|Owner||City of Roses Newspapers|
Willamette Week is the only weekly newspaper to have one of its reporters win a Pulitzer Prize for Investigative Reporting. It was the first newspaper to win a Pulitzer for a story that it first published online. During 2007, WW had more 18- to 34-year-old Portland-area readers than the weekly editions of The Oregonian and its weekly arts and entertainment publication, "A&E."
Early history 
Willamette Week was founded in 1974 by Ron Buel, who was its first publisher. It was later owned by the Eugene Register-Guard, which sold it in fall 1983 to Richard Meeker and Mark Zusman, who took the positions of publisher and editor, respectively. Meeker had been one of the paper's first reporters, starting in 1974, and Zusman had joined the paper as a business writer in 1982. Meeker and Zusman formed City of Roses Newspaper Company to publish WW and a sister publication, Fresh Weekly, a free guide to local arts and entertainment. WW had a paid circulation at that time, with about 12,000 subscribers. A major change was made in January 1984, when Fresh Weekly was merged into WW, the paper's print run was increased to 50,000 and paid circulation was discontinued, with WW thereafter being distributed free.
As part of its news coverage, WW features the "Rogue of the Week", in which a recent action by a local person or organization is criticized. It also spotlights "Winners and losers", recapping major news events of the week, from the perspective of who benefited and who did not.
Prior to his death in 2010, the paper published "Callahan", a long-standing comic by John Callahan.
Since 1984, the paper has been free; it generates over 80% of its revenue through display advertising. For 2007, its revenue is expected to be about $6.25 million, a four or five percent increase over 2006, a growth that occurred in spite of a significant decline in classified advertising that the publisher attributes to competition from Craigslist. Its pre-tax profit is around 5%, a third to a half of what large mass media companies require.
A number of notable journalists, writers and artists have worked at Willamette Week over the past three decades including:
- Mark Christensen, author of Acid Christ
- Larry Colton, author of Goat Brothers and No Ordinary Joes
- Susan Orlean, author of The Orchid Thief
- Carlton Smith, author of more than two dozen true crime books
- G. Pascal Zachary, author of Married to Africa and The Diversity Advantage
- Katherine Dunn, author of Geek Love
- Anthony Bianco, author of Rainmaker and The Big Lie
- Chris Lydgate, author of Lee's Law
- John Callahan, cartoonist
Notable stories 
Notable stories first reported by WW include:
|Wikinews has related news: Portland, Oregon mayor admits to sexual relationship he previously denied|
- In 2009, Reporting that then-City Commissioner Sam Adams had a sexual relationship with legislative intern Beau Breedlove. Rumors of a relationship with the underage intern had circulated during Adams' campaign for Mayor, but Adams denied any sexual relationship. After Willamette Week contacted Adams for comment on an upcoming story, Adams admitted publicly that there was a sexual relationship, but not until after Breedlove had turned 18, and that Adams had lied about the relationship to avoid feeding the negative perception of gay men.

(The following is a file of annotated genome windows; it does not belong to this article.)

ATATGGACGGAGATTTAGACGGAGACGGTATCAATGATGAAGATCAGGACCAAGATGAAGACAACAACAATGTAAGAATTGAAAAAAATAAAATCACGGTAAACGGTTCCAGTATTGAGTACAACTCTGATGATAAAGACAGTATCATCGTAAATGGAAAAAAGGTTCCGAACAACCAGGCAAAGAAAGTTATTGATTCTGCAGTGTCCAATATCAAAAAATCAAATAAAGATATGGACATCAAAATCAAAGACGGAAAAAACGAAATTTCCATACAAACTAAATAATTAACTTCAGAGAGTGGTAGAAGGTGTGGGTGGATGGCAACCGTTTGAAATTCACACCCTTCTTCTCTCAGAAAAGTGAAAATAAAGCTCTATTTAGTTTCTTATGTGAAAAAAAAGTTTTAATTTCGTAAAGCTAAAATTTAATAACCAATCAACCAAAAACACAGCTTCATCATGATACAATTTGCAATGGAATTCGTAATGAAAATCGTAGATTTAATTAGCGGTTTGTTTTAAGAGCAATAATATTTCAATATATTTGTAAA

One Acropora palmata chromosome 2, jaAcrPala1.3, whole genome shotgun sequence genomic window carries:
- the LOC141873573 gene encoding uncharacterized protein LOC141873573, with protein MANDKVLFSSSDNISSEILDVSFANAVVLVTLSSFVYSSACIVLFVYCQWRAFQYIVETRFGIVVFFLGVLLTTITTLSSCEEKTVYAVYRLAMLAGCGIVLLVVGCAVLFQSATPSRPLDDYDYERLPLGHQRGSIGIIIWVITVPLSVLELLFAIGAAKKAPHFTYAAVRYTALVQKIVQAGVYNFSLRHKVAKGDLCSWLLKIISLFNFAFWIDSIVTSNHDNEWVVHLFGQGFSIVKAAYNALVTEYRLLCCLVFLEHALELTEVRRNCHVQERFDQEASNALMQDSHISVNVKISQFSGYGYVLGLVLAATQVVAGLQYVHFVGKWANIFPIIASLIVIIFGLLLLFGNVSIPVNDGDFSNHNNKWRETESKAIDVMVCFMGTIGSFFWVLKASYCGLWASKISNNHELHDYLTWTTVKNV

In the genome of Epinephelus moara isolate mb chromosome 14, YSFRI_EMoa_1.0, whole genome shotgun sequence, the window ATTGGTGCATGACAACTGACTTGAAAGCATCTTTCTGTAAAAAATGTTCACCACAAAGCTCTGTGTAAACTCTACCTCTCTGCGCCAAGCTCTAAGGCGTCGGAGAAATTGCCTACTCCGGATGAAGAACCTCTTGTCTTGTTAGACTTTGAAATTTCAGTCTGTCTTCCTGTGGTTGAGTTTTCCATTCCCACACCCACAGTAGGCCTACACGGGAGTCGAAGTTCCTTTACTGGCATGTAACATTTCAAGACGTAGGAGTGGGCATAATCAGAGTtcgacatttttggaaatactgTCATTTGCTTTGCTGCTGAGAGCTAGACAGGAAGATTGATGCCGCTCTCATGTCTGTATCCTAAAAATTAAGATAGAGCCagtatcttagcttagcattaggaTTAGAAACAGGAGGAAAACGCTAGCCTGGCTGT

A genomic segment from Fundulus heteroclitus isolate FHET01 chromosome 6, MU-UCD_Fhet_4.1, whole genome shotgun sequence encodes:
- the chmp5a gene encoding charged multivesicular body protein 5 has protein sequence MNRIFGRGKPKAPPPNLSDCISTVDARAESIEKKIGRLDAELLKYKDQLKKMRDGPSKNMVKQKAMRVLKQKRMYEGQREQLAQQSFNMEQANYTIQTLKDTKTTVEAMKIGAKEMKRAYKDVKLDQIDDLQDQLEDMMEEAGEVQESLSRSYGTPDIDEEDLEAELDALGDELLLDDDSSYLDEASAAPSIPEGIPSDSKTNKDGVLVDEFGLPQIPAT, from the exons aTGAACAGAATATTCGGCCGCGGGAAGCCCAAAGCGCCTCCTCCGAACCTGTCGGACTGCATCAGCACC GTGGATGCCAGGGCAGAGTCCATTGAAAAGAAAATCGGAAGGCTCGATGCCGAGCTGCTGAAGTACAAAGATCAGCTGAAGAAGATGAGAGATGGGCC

- In 2008, the paper revealed that Gordon Smith, the junior United States Senator and one of the wealthiest men in Congress, employed undocumented workers at his frozen food processing operation in Eastern Oregon. Smith, a Republican, had been a fierce opponent of illegal immigration and had voted against an amnesty bill. Two months later, Smith lost a reelection bid, credited in part to this story.
- Making public Neil Goldschmidt's long-concealed sexual misconduct with a fourteen-year-old girl. Goldschmidt, a former Oregon Governor, was mayor of Portland at the time of the abuse. After the Willamette Week contacted him for comments on their impending story, Goldschmidt confessed to the relationship in an interview published in the Oregonian before the Week story was set to print, in order to preempt its publication. However, the alternative weekly first broke the story on its website. Nigel Jaquiss won the 2005 Pulitzer Prize for investigative reporting for his work on the story.
See also 
- The Santa Fe Reporter, also published by Richard Meeker and Mark Zusman
- The Portland Mercury, the Willamette Week's rival newspaper, founded in 2000
- "Willamette Week". Association of Alternative Newsweeklies. Retrieved 2007-02-23.
- The paper's Pulitzer Prize from the Pulitzer Prize website
- At Age 33, Willamette Week Has Best Year Ever For Display Ads, Publisher Says, a November 2006 article from Editor & Publisher
- Bellotti, Mary (April 25, 1999). "Alternative success story". Portland Business Journal. Retrieved August 28, 2012.
- Nicholas, Jonathan (January 9, 1984). "Free, and fresh, weekly". The Oregonian, p. B1.
- Griffin, Anna (2009-01-25). "Sam Adams decides to stay put; can Portland move on?". The Oregonian. Retrieved 2009-02-03.
- "Neil Goldschmidt's sex-abuse victim tells of the relationship that damaged her life". The Oregonian. 2011-01-31.
- Jaquiss, Nigel (May 12, 2004). "The 30 Year Secret". Willamette Week. Retrieved 2006-12-16.